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Is there any specific rule which forbids the same suffix applied twice in a row?

Context: I've randomly tried to imagine what programming variables would be called in Esperanto and realized that "workshopFactory" is technically laborejejo, since it's a place where places for working reside.

So I tried creating more -- I've thought that you could jokingly say that you're laboremema, meaning you're eager to be eager to get working on something, in a sense that you're lazy. In a similar way you can go overboard with -aĉ-, like hundaĉaĉo.

I have a feeling that -ar- (along with my original -ej-) might be the easiest to imagine, like a group of forests in close proximity could be arbararo, but they still keep looking fabricated to me.

I couldn't come up with something more concrete and common, so I'm also wondering: are there common words which use this pattern?

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    Not sure if this exactly counts for what you want, because its not consecutive, but the word rid·et·ul·et·o pops in my head to describe :). Leaving out one of the ets does not suffice, because then it is either not small, or not smiling, but laughing. – Joffysloffy Sep 6 '18 at 18:42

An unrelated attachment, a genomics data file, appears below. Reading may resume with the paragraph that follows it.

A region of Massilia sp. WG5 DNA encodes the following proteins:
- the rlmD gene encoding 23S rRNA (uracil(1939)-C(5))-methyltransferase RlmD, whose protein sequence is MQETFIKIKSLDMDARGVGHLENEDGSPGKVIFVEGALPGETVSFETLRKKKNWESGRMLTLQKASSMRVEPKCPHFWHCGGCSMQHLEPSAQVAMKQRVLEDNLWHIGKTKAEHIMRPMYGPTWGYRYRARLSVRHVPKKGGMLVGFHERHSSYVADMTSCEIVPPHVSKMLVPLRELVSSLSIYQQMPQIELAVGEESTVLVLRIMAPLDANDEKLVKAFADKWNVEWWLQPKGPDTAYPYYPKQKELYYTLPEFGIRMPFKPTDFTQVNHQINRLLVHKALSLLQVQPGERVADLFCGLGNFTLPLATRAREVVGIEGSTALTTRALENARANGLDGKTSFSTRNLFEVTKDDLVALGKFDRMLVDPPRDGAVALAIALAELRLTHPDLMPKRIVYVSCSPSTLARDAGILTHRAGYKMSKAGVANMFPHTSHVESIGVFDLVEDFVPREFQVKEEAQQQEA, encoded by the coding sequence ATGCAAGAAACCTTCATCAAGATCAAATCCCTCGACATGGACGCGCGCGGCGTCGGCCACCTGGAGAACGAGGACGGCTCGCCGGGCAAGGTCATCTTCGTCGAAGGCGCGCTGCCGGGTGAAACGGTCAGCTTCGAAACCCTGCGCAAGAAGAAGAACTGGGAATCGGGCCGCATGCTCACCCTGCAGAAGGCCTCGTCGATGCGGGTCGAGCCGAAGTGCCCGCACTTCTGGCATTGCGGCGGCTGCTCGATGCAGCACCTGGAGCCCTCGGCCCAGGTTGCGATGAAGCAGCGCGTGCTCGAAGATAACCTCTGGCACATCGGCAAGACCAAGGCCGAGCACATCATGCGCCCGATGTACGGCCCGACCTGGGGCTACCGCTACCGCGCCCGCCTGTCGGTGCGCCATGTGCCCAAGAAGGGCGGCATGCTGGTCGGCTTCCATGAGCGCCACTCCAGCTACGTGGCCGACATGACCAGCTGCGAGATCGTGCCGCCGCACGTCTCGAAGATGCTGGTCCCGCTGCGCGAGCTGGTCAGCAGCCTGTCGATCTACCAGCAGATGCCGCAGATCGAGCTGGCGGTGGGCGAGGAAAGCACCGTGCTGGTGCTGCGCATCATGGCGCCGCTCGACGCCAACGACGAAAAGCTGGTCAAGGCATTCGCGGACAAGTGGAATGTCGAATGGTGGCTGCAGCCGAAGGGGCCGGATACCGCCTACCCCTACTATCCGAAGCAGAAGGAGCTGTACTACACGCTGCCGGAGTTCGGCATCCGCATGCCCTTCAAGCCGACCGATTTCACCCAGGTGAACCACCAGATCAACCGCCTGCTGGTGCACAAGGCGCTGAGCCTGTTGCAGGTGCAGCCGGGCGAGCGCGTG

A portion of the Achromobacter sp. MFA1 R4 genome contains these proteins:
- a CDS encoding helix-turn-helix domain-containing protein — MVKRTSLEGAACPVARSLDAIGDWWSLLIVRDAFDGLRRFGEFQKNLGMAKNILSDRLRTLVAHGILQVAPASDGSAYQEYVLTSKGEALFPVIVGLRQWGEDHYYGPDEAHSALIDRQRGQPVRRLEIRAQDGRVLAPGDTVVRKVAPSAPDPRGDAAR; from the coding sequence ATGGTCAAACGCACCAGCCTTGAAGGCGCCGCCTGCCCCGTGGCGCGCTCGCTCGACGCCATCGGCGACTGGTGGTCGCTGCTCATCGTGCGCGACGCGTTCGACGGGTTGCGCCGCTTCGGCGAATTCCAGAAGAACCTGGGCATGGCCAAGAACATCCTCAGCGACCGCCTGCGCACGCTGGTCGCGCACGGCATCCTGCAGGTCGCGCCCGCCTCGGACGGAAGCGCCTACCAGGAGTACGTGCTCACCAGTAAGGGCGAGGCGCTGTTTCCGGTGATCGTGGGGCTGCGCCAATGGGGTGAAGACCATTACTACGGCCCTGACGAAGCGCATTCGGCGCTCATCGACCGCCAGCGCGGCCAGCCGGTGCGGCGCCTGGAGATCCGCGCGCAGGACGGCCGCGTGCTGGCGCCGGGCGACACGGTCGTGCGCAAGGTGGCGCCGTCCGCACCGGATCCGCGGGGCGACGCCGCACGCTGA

• Mi ne certas ke "ejo" estas bona traduko for "factory". – Paŭlo Ebermann Sep 6 '18 at 20:01
  • @PaŭloEbermann en.wikipedia.org/wiki/Abstract_factory_pattern Ĝi havas sencon en programa konteksto. – Lazar Ljubenović Sep 6 '18 at 20:09
  • Eble "kreilo"? ("Factory" en la programada senco ne vere estas loko, laŭ mia kompreno.) – Paŭlo Ebermann Sep 6 '18 at 20:18
  • (laborejaro would do here) – Joop Eggen Sep 12 '18 at 9:21
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There is no rule that forbids the combination of affixes in Esperanto, as long as the resulting words have a recognizable sense.*

There is, however, outside joking/mocking language (IIRC Karol Pič named Richard Schulz "tradukantanto", in order to mock his overly complicated style), no example known to me where the same affix would appear twice and have a clear sense.

In any case you should know that "stacking" affixes does not reinforce their meaning, so your *hundaĉaĉo wouldn't do the trick.

*There may be some minor exceptions, which however are not worth consideration here.

TL;DR: Nothing forbids you to do so, but there are hardly any use cases.

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    A friend just reminded me that I once used the word denaskululoj in order to name the people on the mailing list for parents of Esperanto native speakers (denaskuloj). This may be an example of a sensible use. – Cyril Robert Brosch Sep 6 '18 at 13:57
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While I don't know any common words doing this (Mi mem estas komencanto.), I don't see any reason not to do it, especially in humorous or sarcastic speech/writing.

In more serious context, especially in clean-code programming where you want your names to be as clear and understandable as possible, splitting the words may be more appropriate: "laboreja ejo", "lobareme ema", "vere aĉa hundaĉo". (To convert these to variable names, use CamelCase or snake_case or other variants to indicate word boundaries following the applicable coding standard for the programming language or specific project/team.)

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